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Protection of Civilians$
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Haidi Willmot, Ralph Mamiya, Scott Sheeran, and Marc Weller

Print publication date: 2016

Print ISBN-13: 9780198729266

Published to Oxford Scholarship Online: June 2016

DOI: 10.1093/acprof:oso/9780198729266.001.0001

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Protection of Civilians, Responsibility to Protect, and Humanitarian Intervention

Protection of Civilians, Responsibility to Protect, and Humanitarian Intervention

Conceptual and Normative Interactions

Chapter:
(p.29) 2 Protection of Civilians, Responsibility to Protect, and Humanitarian Intervention
Source:
Protection of Civilians
Author(s):

Scott Sheeran

Catherine Kent

Publisher:
Oxford University Press
DOI:10.1093/acprof:oso/9780198729266.003.0003

The chapter finds that humanitarian intervention is now a largely abandoned idea, but one still necessary in the absence of Security Council reform. It argues that the Responsibility to Protect doctrine has failed to lead to real change, the selectivity of its application has fuelled mistrust, and it is not capable of crystallizing into an effective obligation in light of the veto embedded in the UN Charter. The protection of civilians mandate has, however, had some successes where the Responsibility to Protect has been less able. The UN membership’s acceptance of the protection-of-civilians mandate has rendered it the foundation stone for the use of force under the Charter, and has made the UN’s intervention in conflicts more palatable. The chapter argues that the protection of civilians mandate represents a fundamental trend in global governance and use of force for humanitarian and human rights purposes by the UN, and a recalibration of the Security Council’s powers under the Charter.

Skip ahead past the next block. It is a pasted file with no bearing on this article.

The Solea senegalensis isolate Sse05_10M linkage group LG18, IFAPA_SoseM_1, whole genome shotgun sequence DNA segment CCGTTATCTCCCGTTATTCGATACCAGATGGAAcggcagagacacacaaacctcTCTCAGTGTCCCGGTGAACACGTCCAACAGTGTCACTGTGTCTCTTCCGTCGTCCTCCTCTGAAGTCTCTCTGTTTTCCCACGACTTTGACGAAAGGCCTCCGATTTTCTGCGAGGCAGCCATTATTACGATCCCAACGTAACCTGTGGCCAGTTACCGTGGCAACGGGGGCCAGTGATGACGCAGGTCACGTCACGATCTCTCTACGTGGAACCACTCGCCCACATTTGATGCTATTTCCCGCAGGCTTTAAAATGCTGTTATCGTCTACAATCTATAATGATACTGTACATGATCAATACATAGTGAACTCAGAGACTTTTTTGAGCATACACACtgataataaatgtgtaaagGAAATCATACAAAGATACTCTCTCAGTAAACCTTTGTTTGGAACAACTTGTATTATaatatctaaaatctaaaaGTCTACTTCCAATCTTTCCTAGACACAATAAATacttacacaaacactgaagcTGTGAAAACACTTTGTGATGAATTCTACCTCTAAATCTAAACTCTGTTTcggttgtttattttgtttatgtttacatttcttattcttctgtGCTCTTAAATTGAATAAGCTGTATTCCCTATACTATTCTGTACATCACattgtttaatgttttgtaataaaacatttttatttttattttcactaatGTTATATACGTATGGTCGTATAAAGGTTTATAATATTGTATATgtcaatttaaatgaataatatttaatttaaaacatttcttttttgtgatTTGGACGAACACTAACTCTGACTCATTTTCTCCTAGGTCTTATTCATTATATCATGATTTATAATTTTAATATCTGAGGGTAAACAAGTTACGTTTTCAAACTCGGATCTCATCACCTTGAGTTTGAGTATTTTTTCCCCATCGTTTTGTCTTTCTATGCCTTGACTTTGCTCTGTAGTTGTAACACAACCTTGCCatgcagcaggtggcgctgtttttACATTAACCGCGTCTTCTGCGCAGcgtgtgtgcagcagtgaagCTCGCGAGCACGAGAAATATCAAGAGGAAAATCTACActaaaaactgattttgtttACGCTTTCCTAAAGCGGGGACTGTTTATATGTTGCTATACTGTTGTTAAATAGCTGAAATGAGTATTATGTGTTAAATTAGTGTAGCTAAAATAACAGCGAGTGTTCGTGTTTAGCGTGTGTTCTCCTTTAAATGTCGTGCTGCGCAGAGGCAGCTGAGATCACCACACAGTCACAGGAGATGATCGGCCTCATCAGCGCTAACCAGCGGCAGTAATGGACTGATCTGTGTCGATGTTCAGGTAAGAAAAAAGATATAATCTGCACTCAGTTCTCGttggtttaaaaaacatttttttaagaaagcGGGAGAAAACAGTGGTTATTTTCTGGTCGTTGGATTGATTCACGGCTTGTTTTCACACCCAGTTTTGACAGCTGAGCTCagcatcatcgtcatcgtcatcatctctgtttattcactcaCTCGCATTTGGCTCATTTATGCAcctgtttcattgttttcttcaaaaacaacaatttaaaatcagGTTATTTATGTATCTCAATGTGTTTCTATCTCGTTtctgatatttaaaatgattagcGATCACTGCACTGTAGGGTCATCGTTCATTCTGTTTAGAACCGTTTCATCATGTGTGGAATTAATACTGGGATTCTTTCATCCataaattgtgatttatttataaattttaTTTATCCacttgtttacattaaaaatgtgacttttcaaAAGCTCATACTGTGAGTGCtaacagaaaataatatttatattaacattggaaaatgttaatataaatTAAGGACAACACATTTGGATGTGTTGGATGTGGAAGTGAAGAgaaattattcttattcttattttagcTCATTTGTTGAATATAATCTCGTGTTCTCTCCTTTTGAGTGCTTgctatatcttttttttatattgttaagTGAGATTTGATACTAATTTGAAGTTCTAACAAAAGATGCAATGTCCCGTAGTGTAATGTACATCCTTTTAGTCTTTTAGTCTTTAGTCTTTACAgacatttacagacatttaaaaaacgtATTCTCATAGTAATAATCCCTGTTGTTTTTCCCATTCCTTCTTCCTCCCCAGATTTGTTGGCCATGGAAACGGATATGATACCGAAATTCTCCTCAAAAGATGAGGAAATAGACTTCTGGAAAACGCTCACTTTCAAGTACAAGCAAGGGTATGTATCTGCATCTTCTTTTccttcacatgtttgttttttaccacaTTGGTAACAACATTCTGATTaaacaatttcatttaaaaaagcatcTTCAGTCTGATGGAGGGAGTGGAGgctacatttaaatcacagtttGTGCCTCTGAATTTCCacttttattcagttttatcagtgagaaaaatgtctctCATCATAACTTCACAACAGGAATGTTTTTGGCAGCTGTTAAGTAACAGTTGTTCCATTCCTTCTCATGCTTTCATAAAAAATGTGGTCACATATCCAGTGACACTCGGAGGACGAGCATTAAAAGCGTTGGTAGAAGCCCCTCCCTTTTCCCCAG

Keywords:   protection of civilians, responsibility to protect, humanitarian intervention, peacekeeping, UN Charter, UN Security Council, veto

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